by Brian E. Konkol
Brian Konkol, '05, is co-pastor at Lake Edge Lutheran Church in Madison, Wis. Previously, Konkol served as a Horizon Intern and pastor in Guyana (2003-04, 2005-07) and as the ELCA Young Adults in Global Mission country coordinator in South Africa (2008-2012). Below, he reflects on three globally informed lessons that shape his new role as congregational pastor in North America.
When I was selected to serve as a Horizon Intern in 2003, I had never left the United States and was unsure of where Guyana was located. In spite of my initial ignorance, after a wonderful internship experience, a final year of coursework at Luther Seminary and ordination with the ELCA in June 2005, I was called back into service in Guyana with ELCA Global Mission. The result was grace-filled global transformation.
Over the past nine years in Guyana and South Africa, I travelled thousands of miles, visited an assortment of countries, experienced various cultures, met a multitude of amazing people and experienced the love of God through sights and sounds that I never imagined possible. While it is impossible to summarize all I learned, the following is an attempt to apply three globally informed lessons to my new role as a congregational pastor in North America.
Wade Davis once remarked, "The world in which you were born is just one model of reality. Other cultures are not failed attempts at being you; they are unique manifestations of the human spirit." When in contact with other cultures or traditions in North America, although an initial impulse may continue to be discomfort, I realize it is most often because of difference rather than wrongness. In my new role I have tried to seek out diversity in our congregation and community, to move past tolerance and more fully embrace the practice of inclusion.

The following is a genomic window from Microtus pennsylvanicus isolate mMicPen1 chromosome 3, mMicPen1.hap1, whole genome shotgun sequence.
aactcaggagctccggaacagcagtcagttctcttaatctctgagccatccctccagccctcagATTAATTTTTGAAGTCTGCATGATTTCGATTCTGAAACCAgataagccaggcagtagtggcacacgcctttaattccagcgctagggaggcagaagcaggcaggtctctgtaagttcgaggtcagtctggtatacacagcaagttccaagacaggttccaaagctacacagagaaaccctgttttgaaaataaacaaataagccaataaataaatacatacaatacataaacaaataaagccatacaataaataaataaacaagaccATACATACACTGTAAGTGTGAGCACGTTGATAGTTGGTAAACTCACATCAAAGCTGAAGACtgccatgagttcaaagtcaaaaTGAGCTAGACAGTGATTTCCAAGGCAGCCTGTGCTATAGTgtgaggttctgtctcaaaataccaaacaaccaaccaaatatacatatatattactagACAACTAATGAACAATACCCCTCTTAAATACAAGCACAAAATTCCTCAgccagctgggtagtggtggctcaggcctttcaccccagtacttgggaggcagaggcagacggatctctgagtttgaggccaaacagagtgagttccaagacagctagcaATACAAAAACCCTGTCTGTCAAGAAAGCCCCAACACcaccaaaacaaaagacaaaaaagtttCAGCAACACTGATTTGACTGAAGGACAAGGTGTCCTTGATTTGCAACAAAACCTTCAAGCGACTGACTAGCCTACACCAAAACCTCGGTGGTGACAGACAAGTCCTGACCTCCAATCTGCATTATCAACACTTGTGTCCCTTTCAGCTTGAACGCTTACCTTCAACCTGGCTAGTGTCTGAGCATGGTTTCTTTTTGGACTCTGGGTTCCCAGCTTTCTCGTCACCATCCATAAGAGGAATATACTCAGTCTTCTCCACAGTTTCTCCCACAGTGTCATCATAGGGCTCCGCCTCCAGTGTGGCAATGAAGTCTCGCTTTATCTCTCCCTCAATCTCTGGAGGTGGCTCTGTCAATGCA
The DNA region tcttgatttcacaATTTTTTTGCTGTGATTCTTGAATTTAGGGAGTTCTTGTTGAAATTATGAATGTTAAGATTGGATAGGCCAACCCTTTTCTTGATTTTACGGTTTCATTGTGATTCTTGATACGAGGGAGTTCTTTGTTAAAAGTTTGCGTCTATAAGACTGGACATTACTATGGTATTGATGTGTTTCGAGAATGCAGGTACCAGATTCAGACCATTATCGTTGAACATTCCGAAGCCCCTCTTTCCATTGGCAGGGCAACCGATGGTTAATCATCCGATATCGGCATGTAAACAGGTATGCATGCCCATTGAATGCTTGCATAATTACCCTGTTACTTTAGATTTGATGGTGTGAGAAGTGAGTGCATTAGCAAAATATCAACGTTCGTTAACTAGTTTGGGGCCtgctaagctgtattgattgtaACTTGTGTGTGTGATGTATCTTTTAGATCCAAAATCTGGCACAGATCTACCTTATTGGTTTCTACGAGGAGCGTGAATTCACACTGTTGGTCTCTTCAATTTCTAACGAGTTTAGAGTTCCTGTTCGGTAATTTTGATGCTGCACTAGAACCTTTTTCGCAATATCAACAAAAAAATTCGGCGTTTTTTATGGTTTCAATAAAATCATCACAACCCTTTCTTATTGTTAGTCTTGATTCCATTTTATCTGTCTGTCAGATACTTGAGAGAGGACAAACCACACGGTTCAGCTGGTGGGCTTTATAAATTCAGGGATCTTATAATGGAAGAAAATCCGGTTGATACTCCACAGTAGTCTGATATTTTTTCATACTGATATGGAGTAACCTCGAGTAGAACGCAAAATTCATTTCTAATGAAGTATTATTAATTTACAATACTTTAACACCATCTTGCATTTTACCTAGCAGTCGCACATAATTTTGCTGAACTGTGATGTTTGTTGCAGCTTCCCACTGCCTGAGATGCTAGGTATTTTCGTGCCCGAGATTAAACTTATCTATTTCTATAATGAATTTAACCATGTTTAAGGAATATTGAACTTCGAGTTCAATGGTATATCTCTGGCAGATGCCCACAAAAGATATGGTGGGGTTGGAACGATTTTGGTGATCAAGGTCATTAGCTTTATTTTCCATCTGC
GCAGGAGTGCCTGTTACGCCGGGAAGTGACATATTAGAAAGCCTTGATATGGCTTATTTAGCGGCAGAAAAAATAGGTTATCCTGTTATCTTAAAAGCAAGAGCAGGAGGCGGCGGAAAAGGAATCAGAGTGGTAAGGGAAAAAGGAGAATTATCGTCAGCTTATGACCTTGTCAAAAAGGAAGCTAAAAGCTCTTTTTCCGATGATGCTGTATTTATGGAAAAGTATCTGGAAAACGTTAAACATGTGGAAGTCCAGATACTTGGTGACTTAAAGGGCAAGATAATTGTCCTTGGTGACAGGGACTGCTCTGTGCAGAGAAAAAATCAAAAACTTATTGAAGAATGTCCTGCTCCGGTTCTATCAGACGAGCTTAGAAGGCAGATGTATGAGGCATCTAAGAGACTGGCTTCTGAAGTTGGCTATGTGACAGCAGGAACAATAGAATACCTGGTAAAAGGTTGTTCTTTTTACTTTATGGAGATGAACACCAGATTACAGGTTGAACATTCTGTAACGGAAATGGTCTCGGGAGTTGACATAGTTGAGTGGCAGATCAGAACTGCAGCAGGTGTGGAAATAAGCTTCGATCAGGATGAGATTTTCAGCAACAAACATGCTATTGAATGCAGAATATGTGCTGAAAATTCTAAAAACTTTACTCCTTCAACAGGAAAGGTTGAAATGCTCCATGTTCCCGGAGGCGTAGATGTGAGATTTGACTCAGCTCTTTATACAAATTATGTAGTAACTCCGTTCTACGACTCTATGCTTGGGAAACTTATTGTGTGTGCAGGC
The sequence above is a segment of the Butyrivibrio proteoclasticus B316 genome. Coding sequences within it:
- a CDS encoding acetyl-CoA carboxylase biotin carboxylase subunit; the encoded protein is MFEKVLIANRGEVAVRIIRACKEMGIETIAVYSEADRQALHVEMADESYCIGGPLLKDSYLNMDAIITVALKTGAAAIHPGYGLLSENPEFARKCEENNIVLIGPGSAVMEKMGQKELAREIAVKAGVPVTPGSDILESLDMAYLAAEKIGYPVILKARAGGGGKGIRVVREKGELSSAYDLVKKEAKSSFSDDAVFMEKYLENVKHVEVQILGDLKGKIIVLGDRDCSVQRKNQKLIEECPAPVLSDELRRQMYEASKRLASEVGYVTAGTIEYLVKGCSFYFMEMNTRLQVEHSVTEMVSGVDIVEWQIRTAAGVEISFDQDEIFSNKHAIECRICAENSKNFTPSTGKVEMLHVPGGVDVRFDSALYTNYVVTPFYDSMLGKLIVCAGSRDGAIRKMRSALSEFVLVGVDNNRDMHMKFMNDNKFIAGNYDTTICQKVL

The African philosophy of ubuntu states, "I am because we are," and thus affirms that a person is only a person through relationships with other people and the earth. My experiences of ubuntu have shown that while personal responsibility is important, we are intimately connected with all people throughout our local and global communities. In my new role I try to reveal, cultivate and transform the mass assortment of connections that inform, form and transform.
Throughout my time with ELCA Global Mission I was taught to be more aware of the diversity and connectedness of our global and local communities, and the result was an increased capacity to embody the gospel of Jesus Christ through an accompaniment of solidarity. In other words, I learned that I am not merely a U.S. citizen and an ELCA pastor, but I am a person of faith who is incorporated into the value, sacredness and dignity of life because we are members of a common humanity that is loved by a gracious God.
All together, instead of perceiving a return to North America as the conclusion of missionary service, I was shown that everywhere is the "mission field," each day constitutes "mission trips" and every local missionary action has a deep and wide global mission reaction. And so, as my family and I continue our transition back to life and ministry in North America, I believe that our global missionary service has not concluded, but turned a new and exciting page.